Local real estate investors across the country are uniquely positioned to help alleviate the significant shortage of homes available to low- to mid-income families. They work closely with private lenders and capital providers who enable and encourage the delivery of updated affordable housing.
The severe lack of quality affordable housing in the U.S. market is unmistakable. A National Association of Realtors report shows new housing construction in the U.S. over the past 20 years fell 5.5 million units below historical levels, and in the past decade, new home construction fell 6.8 million units short of what is needed to meet household formation growth and normal reductions to housing inventory. The data also shows that for every 100 low-income households, there are only 37 affordable and available rental homes.
While the pressure placed on those in need of affordable housing options was already immense, the COVID-19 pandemic only made the problem worse for those in need of affordable housing as the sudden and sustained flight from city centers combined with new migration patterns to raise prices on homes that were previously accessible to those with lower incomes.
But with challenges come opportunities. Local investors, with their grass roots insight to the local markets are able to meet the housing needs of their communities by improving outdated housing stock, converting industrial and retail properties into residential units, converting single-family properties into multifamily properties, and starting new ground-up construction. In turn, they create additional opportunities for members in their communities by hiring local and promoting economic activity in the areas where they invest.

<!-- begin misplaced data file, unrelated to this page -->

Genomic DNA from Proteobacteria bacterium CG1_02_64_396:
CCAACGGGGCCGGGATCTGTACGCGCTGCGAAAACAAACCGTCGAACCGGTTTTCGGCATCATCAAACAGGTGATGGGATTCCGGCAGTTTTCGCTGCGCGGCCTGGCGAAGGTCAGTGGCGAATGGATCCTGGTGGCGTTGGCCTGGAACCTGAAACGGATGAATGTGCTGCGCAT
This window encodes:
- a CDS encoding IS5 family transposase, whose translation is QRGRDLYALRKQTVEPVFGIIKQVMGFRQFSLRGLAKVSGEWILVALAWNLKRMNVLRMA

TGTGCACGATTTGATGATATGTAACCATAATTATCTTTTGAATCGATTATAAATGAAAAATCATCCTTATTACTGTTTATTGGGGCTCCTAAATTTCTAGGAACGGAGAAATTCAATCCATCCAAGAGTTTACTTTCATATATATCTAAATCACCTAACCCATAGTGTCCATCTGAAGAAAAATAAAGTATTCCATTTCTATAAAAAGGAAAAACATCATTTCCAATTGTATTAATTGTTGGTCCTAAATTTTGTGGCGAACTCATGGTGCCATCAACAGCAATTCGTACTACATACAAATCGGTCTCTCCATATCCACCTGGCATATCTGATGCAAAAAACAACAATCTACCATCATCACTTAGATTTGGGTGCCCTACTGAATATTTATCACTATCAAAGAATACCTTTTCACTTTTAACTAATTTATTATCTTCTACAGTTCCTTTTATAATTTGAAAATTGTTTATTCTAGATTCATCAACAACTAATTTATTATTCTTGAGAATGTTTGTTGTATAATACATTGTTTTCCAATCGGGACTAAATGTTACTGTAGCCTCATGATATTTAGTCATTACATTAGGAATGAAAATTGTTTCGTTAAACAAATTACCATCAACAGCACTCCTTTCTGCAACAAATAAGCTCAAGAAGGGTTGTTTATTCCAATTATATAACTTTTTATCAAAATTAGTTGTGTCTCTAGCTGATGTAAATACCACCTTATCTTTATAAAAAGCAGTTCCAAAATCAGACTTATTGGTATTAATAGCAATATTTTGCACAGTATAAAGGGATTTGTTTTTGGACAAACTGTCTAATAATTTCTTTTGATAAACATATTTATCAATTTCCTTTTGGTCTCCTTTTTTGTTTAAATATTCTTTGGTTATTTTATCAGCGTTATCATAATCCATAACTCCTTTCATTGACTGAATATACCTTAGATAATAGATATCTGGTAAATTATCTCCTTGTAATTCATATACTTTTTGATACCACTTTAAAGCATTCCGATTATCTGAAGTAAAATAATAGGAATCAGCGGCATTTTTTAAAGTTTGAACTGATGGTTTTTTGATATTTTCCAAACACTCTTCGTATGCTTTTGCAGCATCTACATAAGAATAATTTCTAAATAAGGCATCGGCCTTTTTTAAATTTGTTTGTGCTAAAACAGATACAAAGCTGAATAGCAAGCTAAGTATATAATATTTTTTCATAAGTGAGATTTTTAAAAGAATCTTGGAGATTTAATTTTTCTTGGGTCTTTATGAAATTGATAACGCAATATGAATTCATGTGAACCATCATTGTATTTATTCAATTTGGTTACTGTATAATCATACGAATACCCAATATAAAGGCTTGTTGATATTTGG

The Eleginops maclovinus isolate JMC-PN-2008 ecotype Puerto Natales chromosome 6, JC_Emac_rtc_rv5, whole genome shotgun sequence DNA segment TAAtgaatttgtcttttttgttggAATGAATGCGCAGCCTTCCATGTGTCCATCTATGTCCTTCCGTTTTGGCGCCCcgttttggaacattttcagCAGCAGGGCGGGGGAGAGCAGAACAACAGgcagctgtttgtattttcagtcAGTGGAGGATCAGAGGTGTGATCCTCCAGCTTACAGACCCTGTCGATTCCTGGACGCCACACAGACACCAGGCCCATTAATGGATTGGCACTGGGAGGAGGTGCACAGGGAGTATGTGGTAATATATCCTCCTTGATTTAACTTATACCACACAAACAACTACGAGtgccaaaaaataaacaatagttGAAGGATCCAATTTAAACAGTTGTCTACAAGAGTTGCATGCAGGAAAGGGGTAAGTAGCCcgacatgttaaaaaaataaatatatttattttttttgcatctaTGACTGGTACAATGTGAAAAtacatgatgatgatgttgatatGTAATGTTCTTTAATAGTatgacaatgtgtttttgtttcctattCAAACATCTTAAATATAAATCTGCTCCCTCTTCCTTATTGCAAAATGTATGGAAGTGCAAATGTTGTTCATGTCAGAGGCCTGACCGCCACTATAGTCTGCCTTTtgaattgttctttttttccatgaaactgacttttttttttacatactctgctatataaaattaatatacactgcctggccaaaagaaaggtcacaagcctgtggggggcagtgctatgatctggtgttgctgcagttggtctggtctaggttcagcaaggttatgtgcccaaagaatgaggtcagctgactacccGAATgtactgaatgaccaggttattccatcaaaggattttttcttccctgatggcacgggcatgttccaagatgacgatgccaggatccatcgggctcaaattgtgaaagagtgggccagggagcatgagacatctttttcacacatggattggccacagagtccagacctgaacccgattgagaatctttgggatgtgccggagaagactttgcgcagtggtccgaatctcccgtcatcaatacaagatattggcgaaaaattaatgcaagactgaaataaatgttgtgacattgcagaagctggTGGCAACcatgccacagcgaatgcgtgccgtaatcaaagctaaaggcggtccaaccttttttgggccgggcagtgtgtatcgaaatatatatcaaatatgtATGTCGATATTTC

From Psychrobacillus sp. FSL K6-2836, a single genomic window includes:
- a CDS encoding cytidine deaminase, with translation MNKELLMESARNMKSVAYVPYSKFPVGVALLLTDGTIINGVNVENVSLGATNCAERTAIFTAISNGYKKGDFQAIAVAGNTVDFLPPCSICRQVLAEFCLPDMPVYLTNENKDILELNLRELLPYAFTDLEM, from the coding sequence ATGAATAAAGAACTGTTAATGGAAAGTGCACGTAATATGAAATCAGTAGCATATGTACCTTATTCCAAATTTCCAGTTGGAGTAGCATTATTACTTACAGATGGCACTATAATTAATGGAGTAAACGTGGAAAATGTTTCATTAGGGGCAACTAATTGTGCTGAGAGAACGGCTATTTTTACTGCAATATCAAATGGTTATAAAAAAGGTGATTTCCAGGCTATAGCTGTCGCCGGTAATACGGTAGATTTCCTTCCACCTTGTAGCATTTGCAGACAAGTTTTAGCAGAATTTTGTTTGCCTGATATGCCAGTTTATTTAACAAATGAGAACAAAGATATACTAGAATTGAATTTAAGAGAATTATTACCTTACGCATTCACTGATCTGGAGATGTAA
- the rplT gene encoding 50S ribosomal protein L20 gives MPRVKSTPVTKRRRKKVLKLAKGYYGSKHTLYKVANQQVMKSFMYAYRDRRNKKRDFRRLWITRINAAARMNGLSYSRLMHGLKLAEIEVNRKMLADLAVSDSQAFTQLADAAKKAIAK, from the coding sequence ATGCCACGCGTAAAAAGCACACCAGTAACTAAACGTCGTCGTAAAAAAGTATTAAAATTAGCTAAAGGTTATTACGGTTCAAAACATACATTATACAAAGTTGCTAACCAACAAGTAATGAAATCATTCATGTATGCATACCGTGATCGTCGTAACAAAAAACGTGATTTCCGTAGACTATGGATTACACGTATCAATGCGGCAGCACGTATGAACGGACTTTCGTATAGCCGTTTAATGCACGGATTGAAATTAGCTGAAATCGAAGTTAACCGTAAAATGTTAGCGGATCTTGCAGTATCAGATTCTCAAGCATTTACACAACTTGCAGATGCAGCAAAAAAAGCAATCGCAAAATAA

By specifically focusing on affordable housing, real estate investors often generate secondary and tertiary benefits for the communities in which they operate and are critical to the affordable housing solution as they are on the ground in underserved areas and have visibility into each neighborhood’s unique background, obstacles, and solutions for improvement. They can often shorten the learning curve for the ultimate home buyers with respect to credit improvement and the benefits and opportunities of home ownership.
One such investor is Mohin Abedin, who is intimately familiar with the need for affordable housing – and has been committed to a solution since he was 19 years old. Raised in Elizabeth, New Jersey by his father, an immigrant from Bangladesh, Mohin grew up seeing lower income families being gradually pushed out of neighborhoods that for generations served as starting points for minority groups and immigrants from Asia, Africa, the Caribbean and Latin America. He especially took note of nearby Newark, a city that has been experiencing a rapid transition from low-income rentals to higher priced units – displacing long-standing communities with no path to affordable options or home ownership.
Having taken an internship while enrolled at Farleigh Dickenson University with a real estate finance firm, Mohin decided to take matters into his own hands. Not willing to wait, he dropped out of college and started his own home renovation investment business.
To date, Mohin has deployed more than $3.6 million to rehabilitate and stabilize 23 homes in Newark, typically for families with an average household income of $44,000 (well below the U.S. national average of $78,000). His investment almost doubled property values – from an aggregate of $3.8mm to $6mm within an average of one year.